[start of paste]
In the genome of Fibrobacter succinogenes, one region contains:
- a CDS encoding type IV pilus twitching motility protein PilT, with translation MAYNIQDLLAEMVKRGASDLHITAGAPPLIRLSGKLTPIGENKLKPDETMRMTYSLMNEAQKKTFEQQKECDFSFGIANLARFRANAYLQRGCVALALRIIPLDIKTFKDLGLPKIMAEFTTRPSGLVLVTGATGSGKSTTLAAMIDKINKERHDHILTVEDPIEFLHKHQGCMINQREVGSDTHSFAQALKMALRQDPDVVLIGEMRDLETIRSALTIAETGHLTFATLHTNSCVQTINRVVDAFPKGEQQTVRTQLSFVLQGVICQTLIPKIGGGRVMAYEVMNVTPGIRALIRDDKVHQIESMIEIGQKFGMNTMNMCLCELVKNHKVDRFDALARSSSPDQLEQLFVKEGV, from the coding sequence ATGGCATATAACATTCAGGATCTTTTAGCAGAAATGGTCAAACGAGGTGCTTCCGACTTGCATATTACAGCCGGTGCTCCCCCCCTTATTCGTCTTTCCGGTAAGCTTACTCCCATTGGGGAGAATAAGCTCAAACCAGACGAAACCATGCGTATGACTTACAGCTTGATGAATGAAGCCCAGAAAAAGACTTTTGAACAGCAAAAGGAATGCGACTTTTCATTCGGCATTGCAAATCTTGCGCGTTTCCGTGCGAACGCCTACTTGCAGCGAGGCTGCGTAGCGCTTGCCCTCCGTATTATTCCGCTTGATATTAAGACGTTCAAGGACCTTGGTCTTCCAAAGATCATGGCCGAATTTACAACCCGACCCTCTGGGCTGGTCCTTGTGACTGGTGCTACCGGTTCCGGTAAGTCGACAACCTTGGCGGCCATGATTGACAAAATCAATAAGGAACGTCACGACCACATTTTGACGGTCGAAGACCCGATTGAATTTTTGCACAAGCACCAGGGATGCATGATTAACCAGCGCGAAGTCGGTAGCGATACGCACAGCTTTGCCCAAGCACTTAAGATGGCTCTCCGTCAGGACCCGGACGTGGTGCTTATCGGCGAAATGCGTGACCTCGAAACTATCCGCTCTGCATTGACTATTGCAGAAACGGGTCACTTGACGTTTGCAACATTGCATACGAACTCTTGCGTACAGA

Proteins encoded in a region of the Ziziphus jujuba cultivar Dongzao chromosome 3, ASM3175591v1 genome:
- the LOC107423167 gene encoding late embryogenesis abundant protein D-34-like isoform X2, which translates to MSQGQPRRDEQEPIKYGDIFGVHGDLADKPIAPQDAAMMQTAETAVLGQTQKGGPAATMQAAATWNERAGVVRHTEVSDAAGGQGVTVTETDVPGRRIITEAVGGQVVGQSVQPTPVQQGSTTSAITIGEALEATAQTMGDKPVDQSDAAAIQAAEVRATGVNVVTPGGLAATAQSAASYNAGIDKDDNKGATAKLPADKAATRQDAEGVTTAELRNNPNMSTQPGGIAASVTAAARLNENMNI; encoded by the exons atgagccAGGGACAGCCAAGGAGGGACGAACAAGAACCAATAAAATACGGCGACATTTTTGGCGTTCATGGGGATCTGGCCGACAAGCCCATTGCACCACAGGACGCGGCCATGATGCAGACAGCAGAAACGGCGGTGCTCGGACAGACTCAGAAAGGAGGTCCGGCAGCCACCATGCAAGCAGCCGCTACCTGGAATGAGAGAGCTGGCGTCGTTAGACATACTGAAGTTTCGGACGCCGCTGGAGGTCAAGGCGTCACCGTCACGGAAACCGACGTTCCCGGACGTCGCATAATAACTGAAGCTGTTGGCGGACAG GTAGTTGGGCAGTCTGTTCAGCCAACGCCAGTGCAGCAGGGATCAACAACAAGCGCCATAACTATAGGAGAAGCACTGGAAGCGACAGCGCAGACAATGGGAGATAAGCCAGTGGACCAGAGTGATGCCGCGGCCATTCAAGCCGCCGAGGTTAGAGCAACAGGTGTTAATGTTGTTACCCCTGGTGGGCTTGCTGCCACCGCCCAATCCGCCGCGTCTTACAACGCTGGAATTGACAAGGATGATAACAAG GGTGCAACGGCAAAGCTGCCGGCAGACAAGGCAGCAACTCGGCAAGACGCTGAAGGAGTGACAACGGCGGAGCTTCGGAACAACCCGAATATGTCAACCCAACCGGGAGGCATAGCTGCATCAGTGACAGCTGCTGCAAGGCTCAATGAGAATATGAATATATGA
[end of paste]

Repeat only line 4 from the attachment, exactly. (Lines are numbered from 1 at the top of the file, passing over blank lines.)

- the LOC107423167 gene encoding late embryogenesis abundant protein D-34-like isoform X2, which translates to MSQGQPRRDEQEPIKYGDIFGVHGDLADKPIAPQDAAMMQTAETAVLGQTQKGGPAATMQAAATWNERAGVVRHTEVSDAAGGQGVTVTETDVPGRRIITEAVGGQVVGQSVQPTPVQQGSTTSAITIGEALEATAQTMGDKPVDQSDAAAIQAAEVRATGVNVVTPGGLAATAQSAASYNAGIDKDDNKGATAKLPADKAATRQDAEGVTTAELRNNPNMSTQPGGIAASVTAAARLNENMNI; encoded by the exons atgagccAGGGACAGCCAAGGAGGGACGAACAAGAACCAATAAAATACGGCGACATTTTTGGCGTTCATGGGGATCTGGCCGACAAGCCCATTGCACCACAGGACGCGGCCATGATGCAGACAGCAGAAACGGCGGTGCTCGGACAGACTCAGAAAGGAGGTCCGGCAGCCACCATGCAAGCAGCCGCTACCTGGAATGAGAGAGCTGGCGTCGTTAGACATACTGAAGTTTCGGACGCCGCTGGAGGTCAAGGCGTCACCGTCACGGAAACCGACGTTCCCGGACGTCGCATAATAACTGAAGCTGTTGGCGGACAG GTAGTTGGGCAGTCTGTTCAGCCAACGCCAGTGCAGCAGGGATCAACAACAAGCGCCATAACTATAGGAGAAGCACTGGAAGCGACAGCGCAGACAATGGGAGATAAGCCAGTGGACCAGAGTGATGCCGCGGCCATTCAAGCCGCCGAGGTTAGAGCAACAGGTGTTAATGTTGTTACCCCTGGTGGGCTTGCTGCCACCGCCCAATCCGCCGCGTCTTACAACGCTGGAATTGACAAGGATGATAACAAG GGTGCAACGGCAAAGCTGCCGGCAGACAAGGCAGCAACTCGGCAAGACGCTGAAGGAGTGACAACGGCGGAGCTTCGGAACAACCCGAATATGTCAACCCAACCGGGAGGCATAGCTGCATCAGTGACAGCTGCTGCAAGGCTCAATGAGAATATGAATATATGA